Pipilotti Rist - Lobe of the Lung, 2009. Photo: Ernst Moritz
Pipilotti Rist first came to my attention as part of the Walking in My Mind exhibition at the Hayward. For her work 'Sleeping Room' disembodied organs were projected onto the surfaces of a room while a soothing soundtrack played. The highbrow was delightfully undercut by the fact that a man standing deep in thought was unaware of a penis projected onto the back of his suit.
That work isn't included in this particular exhibition of the Swiss artist's work, but it serves to illustrate that throughout the serious and more complex readings of her work, there's a current of humour and playfulness.
Eyeball Massage offers Rist her first UK survey and presents a mixture of sculpture, video and immersive experience with over 30 works spread across three rooms and several unexpected satellite spaces including the ladies toilets.
Rist's work centres on the human body which she treats as a landscape. Cameras pass over wrinkles and folds, internal and external spaces, and nipples and feet without appearing to make any particular judgement or distinction. The gallery visitor's body is no exception and is integrated into the works and spaces seamlessly whether by having a video projected onto your lap (Lap Lamp, 2006), being seated within the space between projection screens and mirrors (Lobe of the Lung, 2009) or casting shadows and creating new surfaces by exploring the general gallery space.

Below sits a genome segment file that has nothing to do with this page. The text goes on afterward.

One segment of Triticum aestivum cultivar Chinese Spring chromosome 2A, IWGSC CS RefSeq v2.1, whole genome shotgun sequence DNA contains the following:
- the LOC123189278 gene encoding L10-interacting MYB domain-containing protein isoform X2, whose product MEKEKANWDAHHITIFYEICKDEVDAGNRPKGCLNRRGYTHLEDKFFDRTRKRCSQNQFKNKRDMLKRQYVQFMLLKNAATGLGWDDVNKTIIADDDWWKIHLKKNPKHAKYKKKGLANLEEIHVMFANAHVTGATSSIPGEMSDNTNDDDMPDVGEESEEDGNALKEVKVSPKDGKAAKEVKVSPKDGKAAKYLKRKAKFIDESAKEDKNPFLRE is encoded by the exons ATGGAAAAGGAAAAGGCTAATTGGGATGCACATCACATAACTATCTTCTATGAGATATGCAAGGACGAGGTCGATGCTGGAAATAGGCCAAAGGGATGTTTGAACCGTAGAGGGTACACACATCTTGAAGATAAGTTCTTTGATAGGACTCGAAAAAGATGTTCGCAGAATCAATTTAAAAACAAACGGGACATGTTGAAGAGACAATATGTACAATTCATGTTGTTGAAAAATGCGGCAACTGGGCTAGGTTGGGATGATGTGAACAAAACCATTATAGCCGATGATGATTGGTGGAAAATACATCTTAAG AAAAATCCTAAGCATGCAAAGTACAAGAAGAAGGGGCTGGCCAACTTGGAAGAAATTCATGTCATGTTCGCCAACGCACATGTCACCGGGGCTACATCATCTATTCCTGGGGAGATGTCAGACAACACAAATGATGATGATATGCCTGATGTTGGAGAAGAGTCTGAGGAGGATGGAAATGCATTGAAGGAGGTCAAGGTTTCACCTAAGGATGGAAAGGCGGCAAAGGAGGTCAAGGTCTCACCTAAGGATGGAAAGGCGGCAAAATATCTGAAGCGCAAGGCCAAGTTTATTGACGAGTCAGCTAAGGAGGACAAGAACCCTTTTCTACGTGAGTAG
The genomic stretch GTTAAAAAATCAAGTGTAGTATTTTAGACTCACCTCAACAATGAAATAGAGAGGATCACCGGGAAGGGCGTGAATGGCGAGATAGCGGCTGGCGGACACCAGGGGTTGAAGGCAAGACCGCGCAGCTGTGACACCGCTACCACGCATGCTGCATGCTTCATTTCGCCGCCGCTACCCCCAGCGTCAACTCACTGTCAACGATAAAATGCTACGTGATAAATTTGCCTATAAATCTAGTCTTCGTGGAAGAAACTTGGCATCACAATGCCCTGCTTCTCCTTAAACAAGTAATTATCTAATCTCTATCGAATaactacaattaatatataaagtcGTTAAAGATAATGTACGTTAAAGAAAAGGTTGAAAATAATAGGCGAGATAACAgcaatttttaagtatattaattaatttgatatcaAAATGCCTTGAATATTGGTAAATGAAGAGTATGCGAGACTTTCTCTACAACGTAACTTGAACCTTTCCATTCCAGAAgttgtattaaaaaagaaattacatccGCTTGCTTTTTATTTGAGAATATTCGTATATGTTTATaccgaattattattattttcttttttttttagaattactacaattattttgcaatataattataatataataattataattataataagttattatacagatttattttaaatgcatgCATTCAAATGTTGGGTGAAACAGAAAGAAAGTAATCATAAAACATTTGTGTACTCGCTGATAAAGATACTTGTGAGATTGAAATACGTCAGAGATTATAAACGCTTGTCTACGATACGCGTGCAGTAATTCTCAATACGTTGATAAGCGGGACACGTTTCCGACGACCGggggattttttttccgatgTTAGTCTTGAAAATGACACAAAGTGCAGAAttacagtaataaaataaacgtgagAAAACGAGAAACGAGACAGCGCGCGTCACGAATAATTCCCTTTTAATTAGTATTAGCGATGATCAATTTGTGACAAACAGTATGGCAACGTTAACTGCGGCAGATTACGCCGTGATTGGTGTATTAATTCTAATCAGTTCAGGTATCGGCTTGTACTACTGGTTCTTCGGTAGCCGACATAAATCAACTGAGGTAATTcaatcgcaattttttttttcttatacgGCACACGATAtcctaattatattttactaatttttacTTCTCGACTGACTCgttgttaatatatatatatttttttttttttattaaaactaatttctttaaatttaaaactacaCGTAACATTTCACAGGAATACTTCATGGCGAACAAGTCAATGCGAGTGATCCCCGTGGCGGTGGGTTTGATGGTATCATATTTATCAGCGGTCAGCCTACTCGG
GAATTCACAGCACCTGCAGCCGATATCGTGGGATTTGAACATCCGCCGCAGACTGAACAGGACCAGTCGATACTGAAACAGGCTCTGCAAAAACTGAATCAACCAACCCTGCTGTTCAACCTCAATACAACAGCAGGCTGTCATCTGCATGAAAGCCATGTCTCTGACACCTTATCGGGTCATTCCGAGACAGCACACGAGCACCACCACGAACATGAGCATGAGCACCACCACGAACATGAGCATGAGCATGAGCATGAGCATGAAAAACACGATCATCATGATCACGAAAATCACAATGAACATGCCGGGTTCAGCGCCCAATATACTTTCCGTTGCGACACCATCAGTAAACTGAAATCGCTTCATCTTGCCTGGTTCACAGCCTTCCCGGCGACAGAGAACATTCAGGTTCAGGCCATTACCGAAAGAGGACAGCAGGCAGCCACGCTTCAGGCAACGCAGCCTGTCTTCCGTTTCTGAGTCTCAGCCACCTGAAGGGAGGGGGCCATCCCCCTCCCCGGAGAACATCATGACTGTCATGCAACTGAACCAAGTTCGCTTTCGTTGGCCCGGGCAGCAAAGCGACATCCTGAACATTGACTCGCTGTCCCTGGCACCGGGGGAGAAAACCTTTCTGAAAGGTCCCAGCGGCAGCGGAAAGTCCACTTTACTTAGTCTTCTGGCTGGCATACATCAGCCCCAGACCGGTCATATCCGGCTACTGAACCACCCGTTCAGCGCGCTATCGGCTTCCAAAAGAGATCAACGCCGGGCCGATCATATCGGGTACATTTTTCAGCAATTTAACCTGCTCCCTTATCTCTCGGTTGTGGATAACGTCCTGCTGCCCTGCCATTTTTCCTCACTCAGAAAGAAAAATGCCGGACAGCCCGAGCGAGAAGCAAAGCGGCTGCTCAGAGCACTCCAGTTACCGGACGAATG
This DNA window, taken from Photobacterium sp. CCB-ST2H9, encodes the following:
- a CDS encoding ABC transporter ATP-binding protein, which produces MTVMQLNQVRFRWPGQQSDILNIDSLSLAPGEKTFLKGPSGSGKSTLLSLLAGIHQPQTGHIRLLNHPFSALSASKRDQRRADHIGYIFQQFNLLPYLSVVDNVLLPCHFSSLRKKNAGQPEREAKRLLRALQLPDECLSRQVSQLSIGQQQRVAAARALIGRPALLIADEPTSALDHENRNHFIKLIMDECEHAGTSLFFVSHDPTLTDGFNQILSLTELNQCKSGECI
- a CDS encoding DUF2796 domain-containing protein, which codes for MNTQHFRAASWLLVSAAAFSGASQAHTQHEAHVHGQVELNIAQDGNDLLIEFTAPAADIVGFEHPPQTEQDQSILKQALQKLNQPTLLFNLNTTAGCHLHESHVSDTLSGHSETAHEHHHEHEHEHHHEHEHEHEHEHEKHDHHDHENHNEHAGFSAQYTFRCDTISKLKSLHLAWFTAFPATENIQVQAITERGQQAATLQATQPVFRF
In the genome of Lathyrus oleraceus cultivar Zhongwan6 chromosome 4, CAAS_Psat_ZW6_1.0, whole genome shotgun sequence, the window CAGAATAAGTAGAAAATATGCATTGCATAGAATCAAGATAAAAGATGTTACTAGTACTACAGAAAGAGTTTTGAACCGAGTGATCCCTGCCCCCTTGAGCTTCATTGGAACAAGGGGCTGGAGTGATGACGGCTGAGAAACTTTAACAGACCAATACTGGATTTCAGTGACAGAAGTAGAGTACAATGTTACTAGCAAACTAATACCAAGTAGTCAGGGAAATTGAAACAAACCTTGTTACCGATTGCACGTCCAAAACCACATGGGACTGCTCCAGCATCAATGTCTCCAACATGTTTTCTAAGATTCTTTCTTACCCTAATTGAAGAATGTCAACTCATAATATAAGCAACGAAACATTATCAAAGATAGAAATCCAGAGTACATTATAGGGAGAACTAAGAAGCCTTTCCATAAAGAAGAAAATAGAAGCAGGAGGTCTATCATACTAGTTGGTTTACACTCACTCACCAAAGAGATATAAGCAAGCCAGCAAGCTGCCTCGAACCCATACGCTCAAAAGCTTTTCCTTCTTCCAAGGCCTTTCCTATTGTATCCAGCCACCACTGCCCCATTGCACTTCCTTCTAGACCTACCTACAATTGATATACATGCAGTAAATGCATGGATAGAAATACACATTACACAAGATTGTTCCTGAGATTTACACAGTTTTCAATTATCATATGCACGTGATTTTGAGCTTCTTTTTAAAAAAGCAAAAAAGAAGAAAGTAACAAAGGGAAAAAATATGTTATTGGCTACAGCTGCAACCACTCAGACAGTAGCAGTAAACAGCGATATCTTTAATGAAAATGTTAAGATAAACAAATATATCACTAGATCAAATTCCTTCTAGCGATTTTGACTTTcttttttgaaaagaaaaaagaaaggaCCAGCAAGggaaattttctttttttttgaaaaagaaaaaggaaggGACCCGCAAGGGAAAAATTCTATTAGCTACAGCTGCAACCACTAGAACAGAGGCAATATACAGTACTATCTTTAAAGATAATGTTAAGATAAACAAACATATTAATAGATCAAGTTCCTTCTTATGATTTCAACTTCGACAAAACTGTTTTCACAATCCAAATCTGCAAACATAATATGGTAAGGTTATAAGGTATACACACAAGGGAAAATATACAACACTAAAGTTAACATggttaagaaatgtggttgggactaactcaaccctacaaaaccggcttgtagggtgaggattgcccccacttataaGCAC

One of the highlights is the third room which is entirely devoted to new work, Administrating Eternity. The curious title stems from a mistranslation of 'generosity' from Japanese script. Rist explains that the near-nonsense phrase refers to that moment of realisation that our current existence is the result of such an improbable chain of events and experiences: "It's that feeling that it's almost unbelievable that we live."
Pipilotti Rist: Eyeball Massage - Administrating Eternity, 2011. Photo: Linda Nylind
The room itself consists of video projections which light upon a forest of hanging drapes and wandering visitors while a soothing lullaby version of the communist anthem, The Internationale. The floor is scattered with anthropomorphic cushions fashioned from stuffed items of clothing - headless jumpers and footless jeans which call to mind Sarah Lucas' bunnies made from pairs of stuffed tights.
"Do you think it's a good space for children?" asks the artist.
I think it's a space that will benefit from children. Often adults creep around the edges of art installations, wondering whether an errant step will see them rugby tackled by over-zealous gallery attendants. Children dive in, poking things, picking things up, sitting on things and thus accidentally signalling to adults that it's okay to join in. Whether the parents are up to answering any resultant questions about anuses (Mutaflor, 1996), nipples (Lobe of the Lung and others) and sexuality involving Astroturf underwear (The Little Circle, 1993) is a different matter.
Is the artist worried about the effects of these adventurous children - all those little hands tugging at the drapes? "No. They're only fixed with velcro so we can always rehang them," she says before adding that the attendants have been told to be less stern with this exhibition. If they tell a visitor, "No" they're also supposed to offer a positive alternative.
It's this gentle positivity that infuses the work. The exhibition notes add that Pipilotti Rist aims to create 'places of comfort for parched minds' and that's a good way to describe the exhibition as a whole. Eyeball Massage offers a relaxing space in which to explore interesting (and sometimes uncomfortable) ideas, or simply to let the installations wash over you.
Pipilotti Rist: Eyeball Massage, 28 Sept 2011 - 8 Jan 2012, Hayward Gallery